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[ Editor's note: GTA is the "Greater Toronto Area". I looked it up for you. :)] Net Integration Technologies Inc., headquartered on Warden Ave. in Markham, offers an operating system called Nitix — a Linux-based program that can be loaded onto servers that then run a company's computer network and handle all the applications its workers use.
Casey Palmer had planned to run both Windows and Linux on his home computer, but the machine had other ideas at first. After he partitioned the hard drive and installed MandrakeSoft's Linux Discovery 9.2, he couldn't figure out how to get Windows running again.
Linux, having established itself as a worthy rival to Microsoft in the server market, is maturing on the desktop as well. It's much simpler to use. It can perform most of the basic tasks of a Windows-based system. It's also being backed by the likes of IBM, Hewlett-Packard and Sun Microsystems, ultimately making customers more comfortable with the technology.
The cost of deploying and running Linux vs. Windows has been a hot topic lately, fueled by a number of high-profile Linux adoptions and evaluations by government entities in Europe, Asia and the U.S., and Microsoft's own licensing woes.
Is there a future in NetWare? I was planning to pursue a CNE, however, I'm not sure if it's worth it.
This is an article about my experiences with Slackware 9.1, a distribution of Linux that I find enjoyable, along with programs that I find useful and enjoyable.
If your program is free software, it is basically ethical--but there is a trap you must be on guard for. Your program, though in itself free, may be restricted by non-free software that it depends on. Since the problem is most prominent today for Java programs, we call it the Java Trap.
"It looks as if Mono is going to get a lot more manpower," writes Dennis Hayes. "If this translates into more code, Mono could be entering a whole new era. Novell's acquisition of Ximian has been very good for the project, and Novell seems to be true to their word about keeping open source open," he adds, before discussing Mono's 0.30 release System.Windows. Forms (SWF) implementation changes, and some other ways that Novell has helped Mono and open source.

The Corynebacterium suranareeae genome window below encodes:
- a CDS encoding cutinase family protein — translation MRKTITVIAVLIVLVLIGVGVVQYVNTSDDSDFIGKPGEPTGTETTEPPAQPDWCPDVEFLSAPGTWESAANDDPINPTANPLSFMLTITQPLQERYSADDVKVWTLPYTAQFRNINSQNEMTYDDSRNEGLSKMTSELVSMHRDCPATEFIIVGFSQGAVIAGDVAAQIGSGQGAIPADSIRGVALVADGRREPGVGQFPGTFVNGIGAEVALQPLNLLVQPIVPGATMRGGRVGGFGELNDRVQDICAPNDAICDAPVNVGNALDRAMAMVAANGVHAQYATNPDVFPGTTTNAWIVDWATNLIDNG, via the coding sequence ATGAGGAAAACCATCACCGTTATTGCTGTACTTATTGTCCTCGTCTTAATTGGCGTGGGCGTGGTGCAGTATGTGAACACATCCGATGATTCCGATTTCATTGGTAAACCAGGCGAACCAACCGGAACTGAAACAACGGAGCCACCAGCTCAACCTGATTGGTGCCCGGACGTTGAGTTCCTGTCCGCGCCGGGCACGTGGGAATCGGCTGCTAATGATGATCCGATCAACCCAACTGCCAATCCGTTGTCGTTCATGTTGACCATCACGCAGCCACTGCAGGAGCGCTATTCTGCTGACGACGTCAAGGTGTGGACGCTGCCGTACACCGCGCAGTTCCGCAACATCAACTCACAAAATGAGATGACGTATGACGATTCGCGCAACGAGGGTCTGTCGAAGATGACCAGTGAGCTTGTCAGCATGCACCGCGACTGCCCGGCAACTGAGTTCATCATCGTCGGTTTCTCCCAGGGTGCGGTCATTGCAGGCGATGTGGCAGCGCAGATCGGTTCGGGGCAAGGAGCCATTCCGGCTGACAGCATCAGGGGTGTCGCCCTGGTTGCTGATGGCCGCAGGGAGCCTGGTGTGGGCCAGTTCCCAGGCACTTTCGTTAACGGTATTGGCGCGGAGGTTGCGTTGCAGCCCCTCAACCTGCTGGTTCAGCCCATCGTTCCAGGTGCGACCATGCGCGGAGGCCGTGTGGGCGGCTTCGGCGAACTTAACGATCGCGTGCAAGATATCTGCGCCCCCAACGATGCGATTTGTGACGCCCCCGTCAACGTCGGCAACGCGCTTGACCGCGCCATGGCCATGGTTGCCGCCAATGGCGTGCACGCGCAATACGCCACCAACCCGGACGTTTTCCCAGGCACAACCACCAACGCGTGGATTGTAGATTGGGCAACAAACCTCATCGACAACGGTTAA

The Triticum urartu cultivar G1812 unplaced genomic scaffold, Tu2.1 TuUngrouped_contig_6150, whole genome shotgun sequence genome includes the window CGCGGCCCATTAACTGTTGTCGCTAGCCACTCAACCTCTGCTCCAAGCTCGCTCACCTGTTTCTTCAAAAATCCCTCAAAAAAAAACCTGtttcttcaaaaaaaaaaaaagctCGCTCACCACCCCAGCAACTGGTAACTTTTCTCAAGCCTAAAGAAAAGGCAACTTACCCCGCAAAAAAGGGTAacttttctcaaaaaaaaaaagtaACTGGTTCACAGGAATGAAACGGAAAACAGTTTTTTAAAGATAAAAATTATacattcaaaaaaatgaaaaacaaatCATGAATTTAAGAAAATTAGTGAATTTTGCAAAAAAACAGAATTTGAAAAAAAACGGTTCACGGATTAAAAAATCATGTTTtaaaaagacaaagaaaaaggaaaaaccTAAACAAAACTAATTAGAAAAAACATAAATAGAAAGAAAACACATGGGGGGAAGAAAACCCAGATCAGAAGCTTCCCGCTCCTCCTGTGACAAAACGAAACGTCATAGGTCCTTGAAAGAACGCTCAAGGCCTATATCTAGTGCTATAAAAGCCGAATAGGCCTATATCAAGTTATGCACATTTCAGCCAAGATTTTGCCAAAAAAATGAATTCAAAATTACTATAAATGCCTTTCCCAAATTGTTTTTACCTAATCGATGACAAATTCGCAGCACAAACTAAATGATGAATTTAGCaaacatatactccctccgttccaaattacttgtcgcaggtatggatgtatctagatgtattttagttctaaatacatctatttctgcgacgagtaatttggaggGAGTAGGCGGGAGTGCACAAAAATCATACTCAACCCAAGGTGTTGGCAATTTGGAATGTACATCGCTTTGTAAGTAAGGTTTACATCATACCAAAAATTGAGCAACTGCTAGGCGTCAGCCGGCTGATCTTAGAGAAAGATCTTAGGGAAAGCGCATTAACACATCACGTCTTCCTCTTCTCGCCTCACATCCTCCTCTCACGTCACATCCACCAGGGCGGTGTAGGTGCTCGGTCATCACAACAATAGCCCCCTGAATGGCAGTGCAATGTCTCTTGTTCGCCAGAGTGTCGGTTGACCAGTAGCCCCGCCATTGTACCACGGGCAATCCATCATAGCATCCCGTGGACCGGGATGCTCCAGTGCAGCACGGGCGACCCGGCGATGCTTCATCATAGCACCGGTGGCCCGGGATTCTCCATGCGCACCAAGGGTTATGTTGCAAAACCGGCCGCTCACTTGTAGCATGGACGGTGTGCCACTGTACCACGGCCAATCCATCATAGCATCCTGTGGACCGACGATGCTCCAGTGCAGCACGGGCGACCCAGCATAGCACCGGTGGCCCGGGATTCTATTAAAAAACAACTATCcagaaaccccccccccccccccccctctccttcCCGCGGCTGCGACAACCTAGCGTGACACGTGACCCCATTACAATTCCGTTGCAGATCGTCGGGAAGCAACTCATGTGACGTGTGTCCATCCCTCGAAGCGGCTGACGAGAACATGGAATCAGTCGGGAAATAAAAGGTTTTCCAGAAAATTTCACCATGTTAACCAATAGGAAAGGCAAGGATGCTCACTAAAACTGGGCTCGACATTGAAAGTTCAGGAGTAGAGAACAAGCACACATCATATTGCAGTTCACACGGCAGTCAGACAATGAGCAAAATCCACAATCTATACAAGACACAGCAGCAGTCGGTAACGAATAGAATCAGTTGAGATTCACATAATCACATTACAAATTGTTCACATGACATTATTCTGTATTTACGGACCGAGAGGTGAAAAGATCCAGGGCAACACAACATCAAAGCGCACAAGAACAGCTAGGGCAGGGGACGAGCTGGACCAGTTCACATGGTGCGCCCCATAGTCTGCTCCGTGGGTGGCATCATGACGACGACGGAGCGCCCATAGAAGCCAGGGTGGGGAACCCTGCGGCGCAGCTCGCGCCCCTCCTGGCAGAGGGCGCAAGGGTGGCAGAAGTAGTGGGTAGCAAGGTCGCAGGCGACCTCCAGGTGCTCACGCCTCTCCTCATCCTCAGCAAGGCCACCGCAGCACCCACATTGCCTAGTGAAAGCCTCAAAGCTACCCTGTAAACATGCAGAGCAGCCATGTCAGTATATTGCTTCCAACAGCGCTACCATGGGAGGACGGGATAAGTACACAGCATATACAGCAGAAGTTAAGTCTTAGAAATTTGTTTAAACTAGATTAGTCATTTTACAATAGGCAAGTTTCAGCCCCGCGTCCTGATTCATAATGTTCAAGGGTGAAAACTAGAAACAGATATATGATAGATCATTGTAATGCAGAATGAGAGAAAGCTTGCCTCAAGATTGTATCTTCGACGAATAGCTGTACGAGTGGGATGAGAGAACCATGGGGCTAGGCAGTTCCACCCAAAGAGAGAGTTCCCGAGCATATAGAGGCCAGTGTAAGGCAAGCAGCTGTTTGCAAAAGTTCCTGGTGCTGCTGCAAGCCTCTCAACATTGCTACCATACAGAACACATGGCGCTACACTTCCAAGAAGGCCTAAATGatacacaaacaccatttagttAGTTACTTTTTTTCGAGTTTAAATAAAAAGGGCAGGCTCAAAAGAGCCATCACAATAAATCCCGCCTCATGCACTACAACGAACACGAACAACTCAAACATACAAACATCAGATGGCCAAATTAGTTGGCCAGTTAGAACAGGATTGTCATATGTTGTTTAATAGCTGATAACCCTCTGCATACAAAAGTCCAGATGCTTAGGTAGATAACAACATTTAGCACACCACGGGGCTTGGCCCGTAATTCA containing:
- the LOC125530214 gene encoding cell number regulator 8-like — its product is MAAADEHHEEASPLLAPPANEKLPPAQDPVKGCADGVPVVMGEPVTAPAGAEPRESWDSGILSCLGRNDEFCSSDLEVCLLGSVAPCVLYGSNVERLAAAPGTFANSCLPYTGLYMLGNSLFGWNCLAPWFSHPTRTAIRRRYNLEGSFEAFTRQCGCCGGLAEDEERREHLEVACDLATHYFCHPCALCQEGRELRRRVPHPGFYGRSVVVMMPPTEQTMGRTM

There were 22 security alerts issued last week:
- 4 from Debian
- 12 from Gentoo
- 2 from Mandrake
- 4 from OpenPKG
This guy has given himself the Dutch label; a 'hardcore béta', he's focussed on writing his thesis, can't stand bad and rude behavior on IRC, amuses himself with Algebra and his most successful and recent accomplishment is contributing to the compilation of a new project, a baby girl named Mira! This week we sync up with KPilot's Adriaan de Groot!
A month ago, a trial version of a little-known Linux application called "CoLinux" was released that is the first working free and open source method for optimally running Linux on Microsoft Windows natively. It's the work of a 21 year-old Israeli computer science student and some Japanese open source programmers; in Israel, analysts are already saying it could help transform the software world.
The first Smart Skin capable phone is GSM/GPRS and will be launched by Curitel in early 2004. Wildseed's software is based on Linux and is licensed for use in specially designed handsets supporting GSM/GPRES and Qualcomm's CDMA 1XRTT. Smart Screens software is also compatible with Symbian, Microsoft Stinger and Qualcomm's BREW.
In a speeech intended to serve us a wake-up call to anyone relying on the "many eyes" that look at the Linux source code to quickly find any subversions, the CEO of Green Hills Software last week reminded his audience how UNIX's creator Ken Thompson installed a back door in the binary code of UNIX that automatically added his user name and password to every UNIX system - a secret he revealed only 14 years later.
If you are new to Linux, need a test environment or do not want to setup dual-booting on your primary workstation, there is an easy way to build a Linux server. Simply uncover some retired hardware.
Dan Aloni, a 21-year-old computer science student, has caused a stir in the computing world by developing a Linux application that works within Microsoft's Windows system...Aloni's project, called CoLinux, was released on the Web a month ago, but is only at a trial stage. Pini Cohen a senior informations systems analyst at computer research company Meta Group Israel has called the development "an important stage in breaking Microsoft's monopoly."
The winner of the election is Martin Michlmayr.
Indeed, Linux’s biggest strength probably comes not from being a lower-cost solution than Microsoft’s, but from the fact that there is no one company deciding where it is going. Wind River, whose VxWorks is the leading embedded OS, has partnered with Red Hat to create a 1MB embedded Linux distribution. The company is also creating vertical platforms that link old-school VxWorks with Linux.
Is it just me, or do others think Jack Messman is trying to convince himself that the move to Linux is a good idea? Just look at some of the things he said at BrainShare:
Project Leader Paolo Mantegazza reports that a test version of RTAI-3.1 is available for download, featuring real-time support for Linux 2.4.xx and 2.6.x. The release may represent the first implementation of real-time performance in the 2.6-series kernel, according to Mantegazza.
Open Source policies not only reduce the risk of back-dooring by empowering customers and potential customers to audit the software themselves, but they also reduce the incentive for back-dooring by making it more likely that any perpetrator will be caught, and in that event “everybody” would know what and how that had been done by whom. Consequently, back-dooring in serious Open Source projects is very rare.